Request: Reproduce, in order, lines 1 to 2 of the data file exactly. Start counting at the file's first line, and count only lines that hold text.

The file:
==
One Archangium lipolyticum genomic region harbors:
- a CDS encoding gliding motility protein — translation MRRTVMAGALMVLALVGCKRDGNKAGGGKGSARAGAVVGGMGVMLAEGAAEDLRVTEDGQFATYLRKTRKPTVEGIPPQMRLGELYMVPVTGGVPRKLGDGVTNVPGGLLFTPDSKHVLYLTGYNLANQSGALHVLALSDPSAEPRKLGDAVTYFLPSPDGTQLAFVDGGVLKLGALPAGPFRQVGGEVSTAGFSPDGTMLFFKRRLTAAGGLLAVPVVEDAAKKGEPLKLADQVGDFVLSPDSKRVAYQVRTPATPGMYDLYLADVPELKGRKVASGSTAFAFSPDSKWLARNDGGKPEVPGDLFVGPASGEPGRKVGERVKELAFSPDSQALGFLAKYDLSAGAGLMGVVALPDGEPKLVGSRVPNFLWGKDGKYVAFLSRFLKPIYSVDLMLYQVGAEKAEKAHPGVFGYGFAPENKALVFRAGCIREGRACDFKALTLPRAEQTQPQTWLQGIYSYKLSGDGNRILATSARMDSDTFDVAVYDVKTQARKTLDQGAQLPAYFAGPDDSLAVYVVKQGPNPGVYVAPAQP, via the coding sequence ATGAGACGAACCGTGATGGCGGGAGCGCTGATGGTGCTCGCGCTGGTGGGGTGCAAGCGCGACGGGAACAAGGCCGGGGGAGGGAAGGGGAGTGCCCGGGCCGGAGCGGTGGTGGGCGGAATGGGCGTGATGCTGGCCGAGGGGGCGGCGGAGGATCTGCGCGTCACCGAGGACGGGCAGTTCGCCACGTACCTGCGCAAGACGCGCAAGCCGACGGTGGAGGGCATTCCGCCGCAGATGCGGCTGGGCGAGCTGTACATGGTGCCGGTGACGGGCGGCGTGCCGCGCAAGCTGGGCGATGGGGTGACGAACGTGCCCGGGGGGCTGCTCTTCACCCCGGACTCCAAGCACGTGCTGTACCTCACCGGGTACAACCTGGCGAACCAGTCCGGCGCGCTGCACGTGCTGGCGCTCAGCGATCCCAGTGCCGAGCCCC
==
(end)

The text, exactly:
One Archangium lipolyticum genomic region harbors:
- a CDS encoding gliding motility protein — translation MRRTVMAGALMVLALVGCKRDGNKAGGGKGSARAGAVVGGMGVMLAEGAAEDLRVTEDGQFATYLRKTRKPTVEGIPPQMRLGELYMVPVTGGVPRKLGDGVTNVPGGLLFTPDSKHVLYLTGYNLANQSGALHVLALSDPSAEPRKLGDAVTYFLPSPDGTQLAFVDGGVLKLGALPAGPFRQVGGEVSTAGFSPDGTMLFFKRRLTAAGGLLAVPVVEDAAKKGEPLKLADQVGDFVLSPDSKRVAYQVRTPATPGMYDLYLADVPELKGRKVASGSTAFAFSPDSKWLARNDGGKPEVPGDLFVGPASGEPGRKVGERVKELAFSPDSQALGFLAKYDLSAGAGLMGVVALPDGEPKLVGSRVPNFLWGKDGKYVAFLSRFLKPIYSVDLMLYQVGAEKAEKAHPGVFGYGFAPENKALVFRAGCIREGRACDFKALTLPRAEQTQPQTWLQGIYSYKLSGDGNRILATSARMDSDTFDVAVYDVKTQARKTLDQGAQLPAYFAGPDDSLAVYVVKQGPNPGVYVAPAQP, via the coding sequence ATGAGACGAACCGTGATGGCGGGAGCGCTGATGGTGCTCGCGCTGGTGGGGTGCAAGCGCGACGGGAACAAGGCCGGGGGAGGGAAGGGGAGTGCCCGGGCCGGAGCGGTGGTGGGCGGAATGGGCGTGATGCTGGCCGAGGGGGCGGCGGAGGATCTGCGCGTCACCGAGGACGGGCAGTTCGCCACGTACCTGCGCAAGACGCGCAAGCCGACGGTGGAGGGCATTCCGCCGCAGATGCGGCTGGGCGAGCTGTACATGGTGCCGGTGACGGGCGGCGTGCCGCGCAAGCTGGGCGATGGGGTGACGAACGTGCCCGGGGGGCTGCTCTTCACCCCGGACTCCAAGCACGTGCTGTACCTCACCGGGTACAACCTGGCGAACCAGTCCGGCGCGCTGCACGTGCTGGCGCTCAGCGATCCCAGTGCCGAGCCCC